Title: Little Dieter Needs To Fly
Director: Werner Herzog
Staring: Dieter Dengler, Werner Herzog, Eugene Deatrick
Plot: Documentary about pilot Dieter Dengler, who in 1966 had his plane shot down over Laos, were he was captured and tortured, before finally managing to escape to rescue.
Review: One of two documentaries by Herzog to make the “50 Documentaries To See Before You Die” list with the other being “Grizzly Man”, this film has been on my to watch pile for awhile (like so many of Herzog’s films) and with the forthcoming death row documentary “In The Abyss” set for it’s UK release, I thought it was about time I finally watched it.
In Dengler it is clear from the beginning that Herzog feels he has a kindred spirit, with both growing up in the rubble strewn Germany of World War 2. Dengler also openly confesses that his earliest memories are of Allied bombers destroying village and that during one such attack one of the planes flew so close he was able to see the pilot, sparking in the young Dengler a life long obsession with wanting to fly. Emigrating to America at 18, he is soon enlisted in the Air Force, but frustratingly cannot gain his pilots license and leaves after two years to attend college before then joining the Navy, were he finally gets to complete his flight training before the events of Feburary 1st 1966, which form the main meat of the story.
To meet the Dengler at the start of the film it is hard to imagine the ordeal he would go through, as he speaks with a constantly positive tone to his voice and always seems to be in an upbeat mood, though the events have clearly left their scars, with Dengler shown constantly opening and closing doors to reinforce his fragile sense of freedom, while also showing Herzog his stores of food which he keeps hidden under the floorboard of his house.
Herzog however is keen to not just do a standard talking head documentary with actors reinacting the events of his capture. Herzog instead uses the documentary as a form of makeshift therapy for Dengler, who seems just as happy to co-operate as Herzog takes Dengler to airfields to sit in planes which also shows the sheer passion that Dengler has for flying before more shockingly taking him back to the jungles of Laos to almost relive various points of his capture by the Pathet Lao, as well as his imprisonment later by the Viet Cong, with each process closely narrated by Dengler. These moments of personal narration Herzog knows are key to the audience getting the full picture of Dengler’s ordeal especially with many of these scenes frequently bringing back some painful memories for Dengler. Frequently he drives himself to frequently to the edges of sheer panic, especially during the scenes were he is lead handcuffed through the jungle, with his additional voice over confessing that he could feel his heart pounding in his chest, during the whole sequence.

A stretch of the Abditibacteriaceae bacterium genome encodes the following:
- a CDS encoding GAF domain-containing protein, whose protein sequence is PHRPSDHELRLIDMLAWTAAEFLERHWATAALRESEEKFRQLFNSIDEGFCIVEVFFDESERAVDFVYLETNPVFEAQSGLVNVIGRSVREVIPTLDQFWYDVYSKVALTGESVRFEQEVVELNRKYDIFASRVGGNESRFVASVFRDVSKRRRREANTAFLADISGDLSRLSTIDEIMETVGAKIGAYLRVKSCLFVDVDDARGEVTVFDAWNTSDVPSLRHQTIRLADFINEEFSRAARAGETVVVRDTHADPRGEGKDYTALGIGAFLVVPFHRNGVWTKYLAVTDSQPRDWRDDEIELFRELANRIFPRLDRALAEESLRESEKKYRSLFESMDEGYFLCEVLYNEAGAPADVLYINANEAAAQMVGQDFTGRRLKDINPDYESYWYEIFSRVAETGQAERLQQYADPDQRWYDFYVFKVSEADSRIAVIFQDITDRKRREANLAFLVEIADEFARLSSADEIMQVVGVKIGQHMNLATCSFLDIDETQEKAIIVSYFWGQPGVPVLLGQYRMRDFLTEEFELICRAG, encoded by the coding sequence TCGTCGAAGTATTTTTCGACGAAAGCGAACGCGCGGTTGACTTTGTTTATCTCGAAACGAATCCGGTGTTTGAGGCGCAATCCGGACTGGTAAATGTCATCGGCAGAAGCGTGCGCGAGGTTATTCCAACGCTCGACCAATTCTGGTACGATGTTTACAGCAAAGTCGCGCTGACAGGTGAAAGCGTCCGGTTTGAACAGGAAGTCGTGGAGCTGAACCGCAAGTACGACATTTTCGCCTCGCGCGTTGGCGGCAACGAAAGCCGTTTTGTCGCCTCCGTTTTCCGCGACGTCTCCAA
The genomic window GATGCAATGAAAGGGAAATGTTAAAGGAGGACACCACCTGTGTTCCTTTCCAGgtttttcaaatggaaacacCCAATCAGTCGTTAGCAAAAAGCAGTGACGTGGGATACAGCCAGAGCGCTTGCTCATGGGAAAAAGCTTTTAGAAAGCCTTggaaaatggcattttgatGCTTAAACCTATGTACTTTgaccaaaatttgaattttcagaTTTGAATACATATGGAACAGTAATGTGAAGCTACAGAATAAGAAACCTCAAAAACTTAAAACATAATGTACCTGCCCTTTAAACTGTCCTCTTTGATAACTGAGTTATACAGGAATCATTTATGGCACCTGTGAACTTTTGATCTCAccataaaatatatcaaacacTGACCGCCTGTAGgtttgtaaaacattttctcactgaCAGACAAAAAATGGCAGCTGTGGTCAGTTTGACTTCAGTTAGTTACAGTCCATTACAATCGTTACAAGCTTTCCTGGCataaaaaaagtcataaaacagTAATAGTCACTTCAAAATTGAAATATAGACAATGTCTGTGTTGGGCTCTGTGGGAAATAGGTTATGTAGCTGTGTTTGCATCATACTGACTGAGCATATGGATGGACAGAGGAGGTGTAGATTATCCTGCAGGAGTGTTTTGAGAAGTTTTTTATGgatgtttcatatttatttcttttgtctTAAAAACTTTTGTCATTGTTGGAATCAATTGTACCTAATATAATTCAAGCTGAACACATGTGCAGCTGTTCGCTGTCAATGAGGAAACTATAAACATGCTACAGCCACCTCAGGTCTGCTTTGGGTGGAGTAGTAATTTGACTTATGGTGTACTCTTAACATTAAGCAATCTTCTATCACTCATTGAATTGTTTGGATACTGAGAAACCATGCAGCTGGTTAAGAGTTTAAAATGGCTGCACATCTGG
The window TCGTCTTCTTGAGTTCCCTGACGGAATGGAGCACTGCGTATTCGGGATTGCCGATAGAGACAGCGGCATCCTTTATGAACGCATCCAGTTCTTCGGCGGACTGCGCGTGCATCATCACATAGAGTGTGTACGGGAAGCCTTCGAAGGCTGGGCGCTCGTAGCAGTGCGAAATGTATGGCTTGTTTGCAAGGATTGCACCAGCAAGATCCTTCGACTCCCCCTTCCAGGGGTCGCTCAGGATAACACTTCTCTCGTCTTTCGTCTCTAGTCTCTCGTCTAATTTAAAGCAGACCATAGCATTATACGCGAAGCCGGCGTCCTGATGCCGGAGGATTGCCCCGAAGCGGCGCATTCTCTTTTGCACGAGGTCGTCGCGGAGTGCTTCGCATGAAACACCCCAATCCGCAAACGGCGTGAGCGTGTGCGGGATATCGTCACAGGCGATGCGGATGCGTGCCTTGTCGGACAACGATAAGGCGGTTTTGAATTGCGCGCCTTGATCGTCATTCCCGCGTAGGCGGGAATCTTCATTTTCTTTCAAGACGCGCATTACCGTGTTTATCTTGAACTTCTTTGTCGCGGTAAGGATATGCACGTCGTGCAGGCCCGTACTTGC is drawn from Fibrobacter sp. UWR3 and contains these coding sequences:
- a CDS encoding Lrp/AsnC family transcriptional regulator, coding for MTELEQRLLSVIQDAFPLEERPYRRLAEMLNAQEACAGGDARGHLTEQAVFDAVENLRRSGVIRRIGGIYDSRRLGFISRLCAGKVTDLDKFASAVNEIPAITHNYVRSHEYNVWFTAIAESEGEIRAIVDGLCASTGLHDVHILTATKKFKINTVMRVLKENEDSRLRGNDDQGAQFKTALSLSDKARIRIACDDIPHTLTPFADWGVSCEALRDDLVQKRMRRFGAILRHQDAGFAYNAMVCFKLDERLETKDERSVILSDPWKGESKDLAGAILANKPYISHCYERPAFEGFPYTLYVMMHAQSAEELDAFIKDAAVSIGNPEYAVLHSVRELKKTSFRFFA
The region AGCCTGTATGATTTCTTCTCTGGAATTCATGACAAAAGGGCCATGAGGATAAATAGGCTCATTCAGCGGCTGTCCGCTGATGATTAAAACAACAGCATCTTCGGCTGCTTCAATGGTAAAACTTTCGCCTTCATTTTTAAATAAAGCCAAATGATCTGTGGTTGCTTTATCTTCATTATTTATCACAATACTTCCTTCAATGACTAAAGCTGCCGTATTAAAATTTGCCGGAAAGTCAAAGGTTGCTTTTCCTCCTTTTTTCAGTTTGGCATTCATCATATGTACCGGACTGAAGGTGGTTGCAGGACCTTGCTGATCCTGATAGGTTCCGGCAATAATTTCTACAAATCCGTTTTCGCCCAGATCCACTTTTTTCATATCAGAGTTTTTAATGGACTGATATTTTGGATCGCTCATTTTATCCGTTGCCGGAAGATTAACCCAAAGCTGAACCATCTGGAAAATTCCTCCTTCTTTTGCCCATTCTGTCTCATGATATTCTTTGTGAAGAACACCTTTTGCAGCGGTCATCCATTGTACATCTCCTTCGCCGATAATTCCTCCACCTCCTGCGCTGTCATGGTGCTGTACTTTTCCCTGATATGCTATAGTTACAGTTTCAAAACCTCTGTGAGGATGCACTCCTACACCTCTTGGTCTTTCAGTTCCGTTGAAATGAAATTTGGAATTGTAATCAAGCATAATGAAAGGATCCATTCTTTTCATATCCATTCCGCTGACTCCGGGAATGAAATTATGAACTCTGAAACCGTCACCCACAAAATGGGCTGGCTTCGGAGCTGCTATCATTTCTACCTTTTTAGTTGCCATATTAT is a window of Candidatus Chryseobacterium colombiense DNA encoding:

Dengler frequently goes into the most indepth details about even the minutest details of his capture and torture, painting an extremely vivid picture about the torture, bugs and disgusting conditions they lived in. Here malnutrition would see them frequently hunting for the rats and snakes which lurked in the faeces covered ground below were they were imprisoned, while this uncomfortable picture only being added to by the exposition piled on by Herzog. Many have criticised this fascination on covering even the smallest of details, were as I found it only made for a more riveting account of what he went through, while Dengler clearly is keen to make the most of this opportunity to exorcise some of his demons which still clearly haunt him years later. Still Dengler does not bare any grudges against the Vietnamese’s people, as he is shown hugging and apologising to one of the villagers who happens to be standing next to him as he tells the story of how he was mentally tortured by one of the guards who tried to take his wedding ring. Still Dengler’s general mindset regarding the events which happened, are very much of that it was a time of war and during war these are things that people do, after all he was there with the purpose of dropping bombs on people.
Dengler’s story would be later remade by Herzog as “Rescue Dawn” with Christian Bale, a clear sign of the impact which the story had upon Herzog, even though Dengler tells the story with such clarity that we do often feels as if we went through the ordeal with him, that at time you feel as if you have gone through it with him, especially as it’s his situation continually goes from bad to worse. Still despite what he went through Dengler still flies today, with Herzog’s narration revealing that he suffered a further three crashes while working as a test pilot and philosophising that “Death did not want him” while ending the documentary in the Aeroplane graveyard in Nevada, which judging by the ecstatic expression on Dengler’s face it truly his own vision of heaven, which is reassuring seeing how Herzog essentially puts him through hell to get there.
A gripping documentary aswell as amazing story of not only survival, there is no doubt that anyone who watches this documentary will find it hard to not be drawn in by Dengler’s story much less won over by his intoxicating lust for life, as Herzog presents a fascinating portrait of an amazing man.